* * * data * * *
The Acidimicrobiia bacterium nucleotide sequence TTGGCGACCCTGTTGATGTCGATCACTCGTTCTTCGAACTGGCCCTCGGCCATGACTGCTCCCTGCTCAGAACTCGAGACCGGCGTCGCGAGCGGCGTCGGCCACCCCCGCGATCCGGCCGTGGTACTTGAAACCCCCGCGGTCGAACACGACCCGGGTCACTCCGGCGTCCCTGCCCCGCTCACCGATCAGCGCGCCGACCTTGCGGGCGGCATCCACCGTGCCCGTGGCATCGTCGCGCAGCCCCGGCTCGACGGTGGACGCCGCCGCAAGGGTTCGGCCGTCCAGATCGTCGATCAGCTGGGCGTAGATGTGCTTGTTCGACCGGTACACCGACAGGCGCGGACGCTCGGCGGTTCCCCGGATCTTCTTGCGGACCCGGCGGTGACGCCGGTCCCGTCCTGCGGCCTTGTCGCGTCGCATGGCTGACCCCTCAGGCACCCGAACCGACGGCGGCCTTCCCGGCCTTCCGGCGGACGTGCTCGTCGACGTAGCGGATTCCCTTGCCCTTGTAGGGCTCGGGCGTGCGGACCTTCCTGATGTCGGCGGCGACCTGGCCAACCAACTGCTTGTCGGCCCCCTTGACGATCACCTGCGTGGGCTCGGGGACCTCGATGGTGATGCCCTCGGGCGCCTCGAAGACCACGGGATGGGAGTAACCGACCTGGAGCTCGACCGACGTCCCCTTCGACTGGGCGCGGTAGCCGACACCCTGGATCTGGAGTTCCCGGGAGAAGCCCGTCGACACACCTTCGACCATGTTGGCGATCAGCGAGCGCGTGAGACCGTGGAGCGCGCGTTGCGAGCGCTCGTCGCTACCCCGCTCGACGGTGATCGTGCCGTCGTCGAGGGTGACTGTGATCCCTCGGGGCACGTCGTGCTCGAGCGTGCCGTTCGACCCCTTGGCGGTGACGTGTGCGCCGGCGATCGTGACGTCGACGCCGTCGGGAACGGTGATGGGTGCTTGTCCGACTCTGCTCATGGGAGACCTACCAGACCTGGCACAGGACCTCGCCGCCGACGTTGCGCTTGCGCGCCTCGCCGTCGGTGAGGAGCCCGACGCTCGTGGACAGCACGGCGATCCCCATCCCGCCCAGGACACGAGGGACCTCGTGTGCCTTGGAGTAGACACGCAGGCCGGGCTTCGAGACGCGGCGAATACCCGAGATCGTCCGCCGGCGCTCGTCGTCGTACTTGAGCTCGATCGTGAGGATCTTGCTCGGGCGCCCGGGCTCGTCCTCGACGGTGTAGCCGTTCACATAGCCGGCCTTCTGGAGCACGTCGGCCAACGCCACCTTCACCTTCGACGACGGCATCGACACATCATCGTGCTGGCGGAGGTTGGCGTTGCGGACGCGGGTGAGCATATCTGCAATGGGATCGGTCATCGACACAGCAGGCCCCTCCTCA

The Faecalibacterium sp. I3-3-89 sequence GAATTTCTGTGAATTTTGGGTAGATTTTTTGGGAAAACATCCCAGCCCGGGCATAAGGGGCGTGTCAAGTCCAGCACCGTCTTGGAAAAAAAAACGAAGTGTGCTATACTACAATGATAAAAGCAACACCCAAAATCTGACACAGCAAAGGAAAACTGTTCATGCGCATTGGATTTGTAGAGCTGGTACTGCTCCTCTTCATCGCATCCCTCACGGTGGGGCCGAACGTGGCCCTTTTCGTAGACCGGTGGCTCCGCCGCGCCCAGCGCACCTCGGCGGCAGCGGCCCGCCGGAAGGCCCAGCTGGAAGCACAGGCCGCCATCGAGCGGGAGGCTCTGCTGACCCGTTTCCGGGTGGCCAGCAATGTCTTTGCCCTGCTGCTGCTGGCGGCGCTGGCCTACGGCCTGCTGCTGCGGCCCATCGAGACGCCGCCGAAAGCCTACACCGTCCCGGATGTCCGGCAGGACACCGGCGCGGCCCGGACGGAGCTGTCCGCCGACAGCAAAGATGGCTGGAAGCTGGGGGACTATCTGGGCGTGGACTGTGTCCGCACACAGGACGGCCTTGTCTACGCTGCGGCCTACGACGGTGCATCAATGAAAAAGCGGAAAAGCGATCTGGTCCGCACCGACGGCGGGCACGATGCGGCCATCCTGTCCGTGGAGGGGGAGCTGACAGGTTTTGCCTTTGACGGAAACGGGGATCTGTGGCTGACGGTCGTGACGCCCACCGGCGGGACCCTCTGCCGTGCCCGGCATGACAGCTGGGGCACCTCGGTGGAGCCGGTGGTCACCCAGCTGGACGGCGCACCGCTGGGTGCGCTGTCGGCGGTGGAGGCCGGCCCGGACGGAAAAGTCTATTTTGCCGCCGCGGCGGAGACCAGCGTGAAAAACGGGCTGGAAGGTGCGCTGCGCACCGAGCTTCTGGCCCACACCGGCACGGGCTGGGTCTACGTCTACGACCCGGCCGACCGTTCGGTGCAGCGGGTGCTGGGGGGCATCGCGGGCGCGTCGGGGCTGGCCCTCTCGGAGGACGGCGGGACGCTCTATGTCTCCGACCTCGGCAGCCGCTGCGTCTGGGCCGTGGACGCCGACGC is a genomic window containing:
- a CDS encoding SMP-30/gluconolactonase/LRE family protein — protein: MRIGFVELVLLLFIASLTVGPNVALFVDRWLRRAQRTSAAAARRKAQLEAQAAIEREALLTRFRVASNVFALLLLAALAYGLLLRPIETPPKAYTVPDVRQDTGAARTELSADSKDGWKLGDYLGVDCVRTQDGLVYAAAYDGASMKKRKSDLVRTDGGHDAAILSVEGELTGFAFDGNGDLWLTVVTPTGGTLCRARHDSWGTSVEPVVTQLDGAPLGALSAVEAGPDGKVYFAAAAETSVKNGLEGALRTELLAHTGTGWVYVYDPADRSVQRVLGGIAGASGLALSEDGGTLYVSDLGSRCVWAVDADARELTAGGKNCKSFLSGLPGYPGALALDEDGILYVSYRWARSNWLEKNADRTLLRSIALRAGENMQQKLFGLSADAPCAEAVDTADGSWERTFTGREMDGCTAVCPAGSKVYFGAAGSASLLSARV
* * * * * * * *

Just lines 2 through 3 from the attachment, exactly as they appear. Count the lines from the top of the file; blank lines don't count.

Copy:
The Faecalibacterium sp. I3-3-89 sequence GAATTTCTGTGAATTTTGGGTAGATTTTTTGGGAAAACATCCCAGCCCGGGCATAAGGGGCGTGTCAAGTCCAGCACCGTCTTGGAAAAAAAAACGAAGTGTGCTATACTACAATGATAAAAGCAACACCCAAAATCTGACACAGCAAAGGAAAACTGTTCATGCGCATTGGATTTGTAGAGCTGGTACTGCTCCTCTTCATCGCATCCCTCACGGTGGGGCCGAACGTGGCCCTTTTCGTAGACCGGTGGCTCCGCCGCGCCCAGCGCACCTCGGCGGCAGCGGCCCGCCGGAAGGCCCAGCTGGAAGCACAGGCCGCCATCGAGCGGGAGGCTCTGCTGACCCGTTTCCGGGTGGCCAGCAATGTCTTTGCCCTGCTGCTGCTGGCGGCGCTGGCCTACGGCCTGCTGCTGCGGCCCATCGAGACGCCGCCGAAAGCCTACACCGTCCCGGATGTCCGGCAGGACACCGGCGCGGCCCGGACGGAGCTGTCCGCCGACAGCAAAGATGGCTGGAAGCTGGGGGACTATCTGGGCGTGGACTGTGTCCGCACACAGGACGGCCTTGTCTACGCTGCGGCCTACGACGGTGCATCAATGAAAAAGCGGAAAAGCGATCTGGTCCGCACCGACGGCGGGCACGATGCGGCCATCCTGTCCGTGGAGGGGGAGCTGACAGGTTTTGCCTTTGACGGAAACGGGGATCTGTGGCTGACGGTCGTGACGCCCACCGGCGGGACCCTCTGCCGTGCCCGGCATGACAGCTGGGGCACCTCGGTGGAGCCGGTGGTCACCCAGCTGGACGGCGCACCGCTGGGTGCGCTGTCGGCGGTGGAGGCCGGCCCGGACGGAAAAGTCTATTTTGCCGCCGCGGCGGAGACCAGCGTGAAAAACGGGCTGGAAGGTGCGCTGCGCACCGAGCTTCTGGCCCACACCGGCACGGGCTGGGTCTACGTCTACGACCCGGCCGACCGTTCGGTGCAGCGGGTGCTGGGGGGCATCGCGGGCGCGTCGGGGCTGGCCCTCTCGGAGGACGGCGGGACGCTCTATGTCTCCGACCTCGGCAGCCGCTGCGTCTGGGCCGTGGACGCCGACGC is a genomic window containing:
- a CDS encoding SMP-30/gluconolactonase/LRE family protein — protein: MRIGFVELVLLLFIASLTVGPNVALFVDRWLRRAQRTSAAAARRKAQLEAQAAIEREALLTRFRVASNVFALLLLAALAYGLLLRPIETPPKAYTVPDVRQDTGAARTELSADSKDGWKLGDYLGVDCVRTQDGLVYAAAYDGASMKKRKSDLVRTDGGHDAAILSVEGELTGFAFDGNGDLWLTVVTPTGGTLCRARHDSWGTSVEPVVTQLDGAPLGALSAVEAGPDGKVYFAAAAETSVKNGLEGALRTELLAHTGTGWVYVYDPADRSVQRVLGGIAGASGLALSEDGGTLYVSDLGSRCVWAVDADARELTAGGKNCKSFLSGLPGYPGALALDEDGILYVSYRWARSNWLEKNADRTLLRSIALRAGENMQQKLFGLSADAPCAEAVDTADGSWERTFTGREMDGCTAVCPAGSKVYFGAAGSASLLSARV